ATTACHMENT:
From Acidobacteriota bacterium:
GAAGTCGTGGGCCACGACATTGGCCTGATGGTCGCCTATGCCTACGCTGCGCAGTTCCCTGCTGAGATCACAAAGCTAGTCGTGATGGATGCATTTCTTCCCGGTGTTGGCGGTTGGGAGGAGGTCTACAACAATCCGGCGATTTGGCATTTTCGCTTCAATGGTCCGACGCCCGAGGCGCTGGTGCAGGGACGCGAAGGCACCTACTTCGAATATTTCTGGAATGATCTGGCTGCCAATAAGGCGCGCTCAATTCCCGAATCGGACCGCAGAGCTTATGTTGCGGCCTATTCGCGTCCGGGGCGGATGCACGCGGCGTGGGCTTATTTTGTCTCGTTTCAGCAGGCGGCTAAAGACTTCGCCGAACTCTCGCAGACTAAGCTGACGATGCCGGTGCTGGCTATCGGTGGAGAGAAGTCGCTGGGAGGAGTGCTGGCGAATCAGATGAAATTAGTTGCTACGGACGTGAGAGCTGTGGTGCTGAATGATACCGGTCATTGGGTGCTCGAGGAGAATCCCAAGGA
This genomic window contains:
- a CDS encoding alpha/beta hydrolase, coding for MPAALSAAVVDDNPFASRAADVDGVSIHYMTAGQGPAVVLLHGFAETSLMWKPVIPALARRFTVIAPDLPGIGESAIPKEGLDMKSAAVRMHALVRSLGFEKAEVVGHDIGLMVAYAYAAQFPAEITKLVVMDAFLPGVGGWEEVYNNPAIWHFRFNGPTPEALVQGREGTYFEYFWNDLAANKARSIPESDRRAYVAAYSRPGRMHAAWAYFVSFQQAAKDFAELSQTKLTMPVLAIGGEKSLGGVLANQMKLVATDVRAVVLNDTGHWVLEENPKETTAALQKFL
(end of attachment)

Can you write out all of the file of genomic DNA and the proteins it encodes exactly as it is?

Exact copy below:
From Acidobacteriota bacterium:
GAAGTCGTGGGCCACGACATTGGCCTGATGGTCGCCTATGCCTACGCTGCGCAGTTCCCTGCTGAGATCACAAAGCTAGTCGTGATGGATGCATTTCTTCCCGGTGTTGGCGGTTGGGAGGAGGTCTACAACAATCCGGCGATTTGGCATTTTCGCTTCAATGGTCCGACGCCCGAGGCGCTGGTGCAGGGACGCGAAGGCACCTACTTCGAATATTTCTGGAATGATCTGGCTGCCAATAAGGCGCGCTCAATTCCCGAATCGGACCGCAGAGCTTATGTTGCGGCCTATTCGCGTCCGGGGCGGATGCACGCGGCGTGGGCTTATTTTGTCTCGTTTCAGCAGGCGGCTAAAGACTTCGCCGAACTCTCGCAGACTAAGCTGACGATGCCGGTGCTGGCTATCGGTGGAGAGAAGTCGCTGGGAGGAGTGCTGGCGAATCAGATGAAATTAGTTGCTACGGACGTGAGAGCTGTGGTGCTGAATGATACCGGTCATTGGGTGCTCGAGGAGAATCCCAAGGA
This genomic window contains:
- a CDS encoding alpha/beta hydrolase, coding for MPAALSAAVVDDNPFASRAADVDGVSIHYMTAGQGPAVVLLHGFAETSLMWKPVIPALARRFTVIAPDLPGIGESAIPKEGLDMKSAAVRMHALVRSLGFEKAEVVGHDIGLMVAYAYAAQFPAEITKLVVMDAFLPGVGGWEEVYNNPAIWHFRFNGPTPEALVQGREGTYFEYFWNDLAANKARSIPESDRRAYVAAYSRPGRMHAAWAYFVSFQQAAKDFAELSQTKLTMPVLAIGGEKSLGGVLANQMKLVATDVRAVVLNDTGHWVLEENPKETTAALQKFL